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Acupuncture for IBS

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The more recent studies involving Chinese medicine treatment for irritable bowel syndrome (IBS) showed consistent positive results. These studies validated the effectiveness of Chinese medicine in treating IBS in a drug-free and safe way.

What is IBS?

Also known as mucus colitis or spastic colon, IBS is considered a syndrome because it consists of a collection of symptoms that differs for each affected person. This condition causes an abnormal movement of the large and small intestines. IBS manifests symptoms such as alternating instances of diarrhea and constipation, pain and stomach cramping. It can also come with other gastrointestinal conditions like nausea, bloating and flatulence. Stress always exacerbates the aforementioned symptoms after the sufferer eats; the symptoms are oftentimes relieved after he/she does bowel function.  In the United States about 10% – 20% of the population suffers from IBS symptoms, with women thrice more likely to have it than men.

Western medicine does not know what exactly causes IBS although medical researchers are certain that IBS is not caused by structural issues and is neither infectious nor biochemical in nature. These scientists are considering that a neurological connection exists between the gastrointestinal system and the brain and this may be the reason why episodes of IBS oftentimes arise during times if stress or emotional pressures.

Chinese Medicine View of IBS

Despite other patterns of disorder are evident, IBS is primarily seen as a disharmony between the spleen and the liver in traditional Chinese medicine. Traditional Chinese medicine (TCM) considers the spleen as having an association with the digestive function and converting food into energy (blood and Qi). Through factors like lack of exercise, fatigue, over worrying, overwork and too much eating of unhealthy foods, the spleen can become considerably weak. The liver controls the normal flow of materials throughout the body. Stress or high or low emotions can upset this flow leading to stagnation of blood and energy known as qi. When the liver dysfunctions and the spleen is weak, the liver overacts on the spleen and this leads to IBS symptoms.

A spleen/ liver imbalance is the same to an episode of diarrhea or the short-term loss of appetite that happens when the person experiences an occasional emotional upset. During IBS, this condition occurs quite slowly with the stress or emotional condition taking place over an extended amount of time, and the symptoms of IBS potentially enduring for years.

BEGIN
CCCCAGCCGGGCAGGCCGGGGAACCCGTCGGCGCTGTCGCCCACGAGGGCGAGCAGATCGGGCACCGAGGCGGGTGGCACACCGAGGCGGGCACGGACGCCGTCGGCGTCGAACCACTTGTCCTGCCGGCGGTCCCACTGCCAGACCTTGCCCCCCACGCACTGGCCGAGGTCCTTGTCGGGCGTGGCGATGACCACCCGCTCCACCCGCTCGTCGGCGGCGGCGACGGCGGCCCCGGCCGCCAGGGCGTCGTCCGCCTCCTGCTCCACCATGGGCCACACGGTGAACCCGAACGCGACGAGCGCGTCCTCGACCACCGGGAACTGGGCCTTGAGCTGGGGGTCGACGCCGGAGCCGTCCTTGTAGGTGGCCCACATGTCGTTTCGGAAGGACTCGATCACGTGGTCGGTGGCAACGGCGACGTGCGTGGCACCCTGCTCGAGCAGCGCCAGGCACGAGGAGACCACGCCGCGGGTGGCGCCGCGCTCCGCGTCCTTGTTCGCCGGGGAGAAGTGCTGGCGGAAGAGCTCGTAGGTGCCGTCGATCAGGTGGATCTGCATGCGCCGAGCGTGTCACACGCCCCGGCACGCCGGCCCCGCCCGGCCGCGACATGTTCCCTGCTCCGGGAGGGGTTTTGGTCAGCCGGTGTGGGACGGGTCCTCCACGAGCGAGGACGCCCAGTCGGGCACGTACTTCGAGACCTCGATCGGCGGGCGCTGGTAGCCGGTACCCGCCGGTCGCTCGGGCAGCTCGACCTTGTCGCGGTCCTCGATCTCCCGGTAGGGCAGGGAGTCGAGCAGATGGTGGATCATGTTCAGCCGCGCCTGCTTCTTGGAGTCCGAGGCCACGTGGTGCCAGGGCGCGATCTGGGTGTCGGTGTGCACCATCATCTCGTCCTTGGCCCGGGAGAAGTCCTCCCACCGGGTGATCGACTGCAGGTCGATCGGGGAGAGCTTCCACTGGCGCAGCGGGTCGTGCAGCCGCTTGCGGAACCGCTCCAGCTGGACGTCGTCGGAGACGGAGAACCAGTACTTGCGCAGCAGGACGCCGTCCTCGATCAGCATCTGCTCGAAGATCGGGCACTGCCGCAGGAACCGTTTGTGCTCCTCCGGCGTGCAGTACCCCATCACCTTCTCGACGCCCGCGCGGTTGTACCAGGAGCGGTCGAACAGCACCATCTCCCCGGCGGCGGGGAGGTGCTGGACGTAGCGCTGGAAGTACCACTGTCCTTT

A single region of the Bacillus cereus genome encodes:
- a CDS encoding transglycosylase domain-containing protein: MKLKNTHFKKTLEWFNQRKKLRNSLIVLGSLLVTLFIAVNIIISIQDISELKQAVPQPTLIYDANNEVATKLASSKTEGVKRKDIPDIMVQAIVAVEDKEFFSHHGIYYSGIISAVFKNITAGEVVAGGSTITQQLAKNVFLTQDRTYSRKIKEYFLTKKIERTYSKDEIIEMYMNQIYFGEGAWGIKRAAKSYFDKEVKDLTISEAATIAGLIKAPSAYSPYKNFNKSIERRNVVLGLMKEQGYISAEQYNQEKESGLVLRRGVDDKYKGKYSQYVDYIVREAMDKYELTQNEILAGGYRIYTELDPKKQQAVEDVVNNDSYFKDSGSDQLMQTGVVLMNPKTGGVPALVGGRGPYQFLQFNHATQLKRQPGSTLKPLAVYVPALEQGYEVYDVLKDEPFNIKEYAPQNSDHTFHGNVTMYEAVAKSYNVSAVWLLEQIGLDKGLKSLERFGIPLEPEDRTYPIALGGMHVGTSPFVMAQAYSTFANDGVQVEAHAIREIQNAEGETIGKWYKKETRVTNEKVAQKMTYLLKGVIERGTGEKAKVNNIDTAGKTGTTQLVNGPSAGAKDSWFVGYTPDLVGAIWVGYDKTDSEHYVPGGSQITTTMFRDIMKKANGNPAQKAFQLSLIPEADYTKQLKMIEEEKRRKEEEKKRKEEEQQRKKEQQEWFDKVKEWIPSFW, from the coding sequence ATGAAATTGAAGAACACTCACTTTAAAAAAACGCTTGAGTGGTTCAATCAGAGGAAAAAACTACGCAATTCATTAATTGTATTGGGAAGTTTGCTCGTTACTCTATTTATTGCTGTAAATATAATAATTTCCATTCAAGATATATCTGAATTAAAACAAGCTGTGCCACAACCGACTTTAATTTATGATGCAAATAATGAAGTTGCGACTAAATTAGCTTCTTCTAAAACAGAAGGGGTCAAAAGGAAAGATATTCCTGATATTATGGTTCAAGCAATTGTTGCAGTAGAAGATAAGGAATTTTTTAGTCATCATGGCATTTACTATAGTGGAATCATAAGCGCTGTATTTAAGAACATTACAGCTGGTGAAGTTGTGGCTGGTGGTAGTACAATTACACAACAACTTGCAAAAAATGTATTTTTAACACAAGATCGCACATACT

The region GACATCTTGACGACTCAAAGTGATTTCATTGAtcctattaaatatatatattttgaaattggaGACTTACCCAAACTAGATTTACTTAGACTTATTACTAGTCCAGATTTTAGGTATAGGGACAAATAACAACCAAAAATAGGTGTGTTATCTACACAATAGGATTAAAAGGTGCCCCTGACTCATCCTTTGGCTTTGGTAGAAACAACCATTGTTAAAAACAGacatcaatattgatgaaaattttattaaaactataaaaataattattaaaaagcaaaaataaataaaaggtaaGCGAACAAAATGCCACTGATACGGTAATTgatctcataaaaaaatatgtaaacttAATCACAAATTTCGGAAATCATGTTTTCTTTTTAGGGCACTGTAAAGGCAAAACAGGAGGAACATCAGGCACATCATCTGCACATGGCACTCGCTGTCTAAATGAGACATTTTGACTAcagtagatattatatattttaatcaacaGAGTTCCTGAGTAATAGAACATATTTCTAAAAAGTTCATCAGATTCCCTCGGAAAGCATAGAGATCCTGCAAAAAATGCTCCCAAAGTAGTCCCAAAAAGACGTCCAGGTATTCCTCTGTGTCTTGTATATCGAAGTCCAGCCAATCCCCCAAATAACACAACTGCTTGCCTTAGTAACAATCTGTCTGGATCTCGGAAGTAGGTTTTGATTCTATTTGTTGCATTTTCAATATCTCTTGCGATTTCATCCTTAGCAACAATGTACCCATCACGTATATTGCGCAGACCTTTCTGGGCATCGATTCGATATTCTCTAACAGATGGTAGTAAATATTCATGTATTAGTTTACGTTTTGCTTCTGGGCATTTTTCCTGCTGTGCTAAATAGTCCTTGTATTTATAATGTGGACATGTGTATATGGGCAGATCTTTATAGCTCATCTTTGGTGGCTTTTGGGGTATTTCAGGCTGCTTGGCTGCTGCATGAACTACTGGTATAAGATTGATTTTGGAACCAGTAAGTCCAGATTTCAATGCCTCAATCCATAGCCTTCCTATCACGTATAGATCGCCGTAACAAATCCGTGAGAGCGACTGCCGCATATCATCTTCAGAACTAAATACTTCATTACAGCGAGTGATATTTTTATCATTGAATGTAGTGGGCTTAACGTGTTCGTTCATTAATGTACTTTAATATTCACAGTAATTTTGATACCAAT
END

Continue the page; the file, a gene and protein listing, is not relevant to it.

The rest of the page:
Traditional Chinese medicine practitioners and acupuncturists may utilize a number of modalities to rectify the spleen/liver imbalance.  They may use Chinese herbal medicine and acupuncture and recommend lifestyle changes or dietary therapy to effectively heal the condition. Tong Xie Yao Fang which is an herbal mixture can treat the spleen and liver disharmony and can be a starting point with alterations on a case to case basis.

Certain modifications to lifestyle changes that can aid in relieving symptoms include:

Adequate sleep – this is a must for IBS sufferers to help lessen stress in the body. As mentioned before, stress can trigger IBS symptoms and stress can come about from lack of sleep.  Adequate sleep furthermore, assists the body to rejuvenate and heal.

Probiotics – Probiotics are supplements that help replenish the diminished good bacteria residing in your gut. Lactobacilli Shirota strain and Lactobacilli acidophilus are beneficial bacteria that are readily available in natural foods stores.

Diet modifications – an individualized type of dietary therapy that removes foods that cause the symptoms and that add sufficient amounts of fiber to the diet are good for the control and treatment of IBS. Fiber that is soluble and light on the GI pathway are recommended. These foods may include garbanzo beans, legumes like lentils, berries and oatmeal. Raw vegetables, bran and crude fiber foods can be very irritating and needs to be observed since they may potentially trigger symptoms. Some other typical food triggers include carbonated drinks, chocolate, caffeine, alcohol, dairy products and fatty or greasy foods.

Performing stress relief activities – these can include quiet time, breathing exercises, yoga or meditation can help keep the symptoms under control.

Getting adequate exercise – they can aid in the relief of stress. Exercise can help relieve constipation, normalize the bowels, and move energy.

 

Christina Prieto is an Orlando acupuncturist, a certified Yoga instructor and the founder of Harmony Wellness Center in central Florida.

Written by Valerie

June 12th, 2014 at 7:41 am

Posted in Acupuncture

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